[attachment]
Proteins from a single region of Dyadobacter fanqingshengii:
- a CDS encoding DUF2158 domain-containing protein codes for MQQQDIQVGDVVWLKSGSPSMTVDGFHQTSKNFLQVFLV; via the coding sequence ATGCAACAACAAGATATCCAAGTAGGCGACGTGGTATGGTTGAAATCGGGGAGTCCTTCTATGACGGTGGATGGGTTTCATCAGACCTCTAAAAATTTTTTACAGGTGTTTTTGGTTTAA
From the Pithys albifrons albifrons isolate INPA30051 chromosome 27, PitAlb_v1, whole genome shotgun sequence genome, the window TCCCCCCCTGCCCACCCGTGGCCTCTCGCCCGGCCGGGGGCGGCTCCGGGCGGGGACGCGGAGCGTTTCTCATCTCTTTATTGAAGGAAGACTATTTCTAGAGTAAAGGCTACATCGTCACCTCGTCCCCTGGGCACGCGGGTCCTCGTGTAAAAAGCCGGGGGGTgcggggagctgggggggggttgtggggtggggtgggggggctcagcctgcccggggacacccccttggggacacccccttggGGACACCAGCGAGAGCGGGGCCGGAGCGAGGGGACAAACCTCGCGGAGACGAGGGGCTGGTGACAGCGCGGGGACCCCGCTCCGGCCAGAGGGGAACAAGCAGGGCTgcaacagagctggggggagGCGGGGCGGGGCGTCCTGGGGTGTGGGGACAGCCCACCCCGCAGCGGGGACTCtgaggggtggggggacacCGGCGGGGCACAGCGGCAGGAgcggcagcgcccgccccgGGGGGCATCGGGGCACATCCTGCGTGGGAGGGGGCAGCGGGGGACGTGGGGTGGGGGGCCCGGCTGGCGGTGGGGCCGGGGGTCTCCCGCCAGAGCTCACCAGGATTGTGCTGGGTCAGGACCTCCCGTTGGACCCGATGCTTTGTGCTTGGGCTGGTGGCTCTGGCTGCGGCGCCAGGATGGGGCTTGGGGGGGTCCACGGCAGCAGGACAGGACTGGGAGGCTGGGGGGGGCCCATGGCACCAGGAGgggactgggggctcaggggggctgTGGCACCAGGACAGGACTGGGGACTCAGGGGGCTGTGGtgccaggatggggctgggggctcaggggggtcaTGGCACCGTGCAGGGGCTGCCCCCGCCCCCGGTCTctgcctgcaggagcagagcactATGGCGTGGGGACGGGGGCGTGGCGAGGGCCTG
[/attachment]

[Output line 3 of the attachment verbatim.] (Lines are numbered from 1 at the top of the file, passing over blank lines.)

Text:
From the Pithys albifrons albifrons isolate INPA30051 chromosome 27, PitAlb_v1, whole genome shotgun sequence genome, the window TCCCCCCCTGCCCACCCGTGGCCTCTCGCCCGGCCGGGGGCGGCTCCGGGCGGGGACGCGGAGCGTTTCTCATCTCTTTATTGAAGGAAGACTATTTCTAGAGTAAAGGCTACATCGTCACCTCGTCCCCTGGGCACGCGGGTCCTCGTGTAAAAAGCCGGGGGGTgcggggagctgggggggggttgtggggtggggtgggggggctcagcctgcccggggacacccccttggggacacccccttggGGACACCAGCGAGAGCGGGGCCGGAGCGAGGGGACAAACCTCGCGGAGACGAGGGGCTGGTGACAGCGCGGGGACCCCGCTCCGGCCAGAGGGGAACAAGCAGGGCTgcaacagagctggggggagGCGGGGCGGGGCGTCCTGGGGTGTGGGGACAGCCCACCCCGCAGCGGGGACTCtgaggggtggggggacacCGGCGGGGCACAGCGGCAGGAgcggcagcgcccgccccgGGGGGCATCGGGGCACATCCTGCGTGGGAGGGGGCAGCGGGGGACGTGGGGTGGGGGGCCCGGCTGGCGGTGGGGCCGGGGGTCTCCCGCCAGAGCTCACCAGGATTGTGCTGGGTCAGGACCTCCCGTTGGACCCGATGCTTTGTGCTTGGGCTGGTGGCTCTGGCTGCGGCGCCAGGATGGGGCTTGGGGGGGTCCACGGCAGCAGGACAGGACTGGGAGGCTGGGGGGGGCCCATGGCACCAGGAGgggactgggggctcaggggggctgTGGCACCAGGACAGGACTGGGGACTCAGGGGGCTGTGGtgccaggatggggctgggggctcaggggggtcaTGGCACCGTGCAGGGGCTGCCCCCGCCCCCGGTCTctgcctgcaggagcagagcactATGGCGTGGGGACGGGGGCGTGGCGAGGGCCTG